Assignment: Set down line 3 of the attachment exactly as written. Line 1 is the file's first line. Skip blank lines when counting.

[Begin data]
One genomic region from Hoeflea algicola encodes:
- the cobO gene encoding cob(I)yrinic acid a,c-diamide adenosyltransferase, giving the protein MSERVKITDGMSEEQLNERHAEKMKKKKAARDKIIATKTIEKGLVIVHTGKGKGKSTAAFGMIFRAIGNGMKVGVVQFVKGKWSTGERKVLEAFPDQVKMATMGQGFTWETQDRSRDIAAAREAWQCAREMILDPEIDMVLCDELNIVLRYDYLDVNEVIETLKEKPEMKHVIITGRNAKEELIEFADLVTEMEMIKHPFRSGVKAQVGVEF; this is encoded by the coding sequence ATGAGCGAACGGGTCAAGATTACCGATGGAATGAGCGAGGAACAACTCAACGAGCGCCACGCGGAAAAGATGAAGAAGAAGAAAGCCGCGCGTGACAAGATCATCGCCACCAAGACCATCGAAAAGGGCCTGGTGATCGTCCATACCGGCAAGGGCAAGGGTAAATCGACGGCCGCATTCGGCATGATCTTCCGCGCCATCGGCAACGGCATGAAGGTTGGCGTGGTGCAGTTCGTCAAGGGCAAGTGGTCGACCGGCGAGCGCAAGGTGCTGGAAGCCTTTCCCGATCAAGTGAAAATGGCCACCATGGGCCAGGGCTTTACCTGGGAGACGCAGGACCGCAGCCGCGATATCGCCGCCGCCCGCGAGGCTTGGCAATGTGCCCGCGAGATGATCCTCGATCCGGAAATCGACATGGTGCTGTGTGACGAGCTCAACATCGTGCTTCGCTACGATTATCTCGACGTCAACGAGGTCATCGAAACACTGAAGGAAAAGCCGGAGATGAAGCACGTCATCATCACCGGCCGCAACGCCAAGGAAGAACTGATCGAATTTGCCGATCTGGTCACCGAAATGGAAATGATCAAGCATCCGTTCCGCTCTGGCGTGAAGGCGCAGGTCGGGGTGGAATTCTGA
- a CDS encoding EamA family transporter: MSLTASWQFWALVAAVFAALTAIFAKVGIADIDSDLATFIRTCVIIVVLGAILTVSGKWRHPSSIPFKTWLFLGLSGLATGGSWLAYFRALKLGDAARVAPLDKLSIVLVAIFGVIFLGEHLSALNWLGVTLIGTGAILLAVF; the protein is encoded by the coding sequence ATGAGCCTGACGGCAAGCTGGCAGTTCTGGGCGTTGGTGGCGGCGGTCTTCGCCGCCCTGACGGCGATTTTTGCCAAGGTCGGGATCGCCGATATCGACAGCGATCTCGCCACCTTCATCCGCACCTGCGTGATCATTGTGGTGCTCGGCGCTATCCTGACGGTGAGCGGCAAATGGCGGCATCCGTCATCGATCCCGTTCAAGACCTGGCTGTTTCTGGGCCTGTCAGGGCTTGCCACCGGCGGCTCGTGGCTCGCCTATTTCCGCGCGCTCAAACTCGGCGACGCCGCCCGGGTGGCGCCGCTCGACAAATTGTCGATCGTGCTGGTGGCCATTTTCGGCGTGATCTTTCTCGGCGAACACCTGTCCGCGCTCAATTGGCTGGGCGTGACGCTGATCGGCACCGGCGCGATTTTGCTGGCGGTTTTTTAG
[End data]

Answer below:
- a CDS encoding EamA family transporter: MSLTASWQFWALVAAVFAALTAIFAKVGIADIDSDLATFIRTCVIIVVLGAILTVSGKWRHPSSIPFKTWLFLGLSGLATGGSWLAYFRALKLGDAARVAPLDKLSIVLVAIFGVIFLGEHLSALNWLGVTLIGTGAILLAVF; the protein is encoded by the coding sequence ATGAGCCTGACGGCAAGCTGGCAGTTCTGGGCGTTGGTGGCGGCGGTCTTCGCCGCCCTGACGGCGATTTTTGCCAAGGTCGGGATCGCCGATATCGACAGCGATCTCGCCACCTTCATCCGCACCTGCGTGATCATTGTGGTGCTCGGCGCTATCCTGACGGTGAGCGGCAAATGGCGGCATCCGTCATCGATCCCGTTCAAGACCTGGCTGTTTCTGGGCCTGTCAGGGCTTGCCACCGGCGGCTCGTGGCTCGCCTATTTCCGCGCGCTCAAACTCGGCGACGCCGCCCGGGTGGCGCCGCTCGACAAATTGTCGATCGTGCTGGTGGCCATTTTCGGCGTGATCTTTCTCGGCGAACACCTGTCCGCGCTCAATTGGCTGGGCGTGACGCTGATCGGCACCGGCGCGATTTTGCTGGCGGTTTTTTAG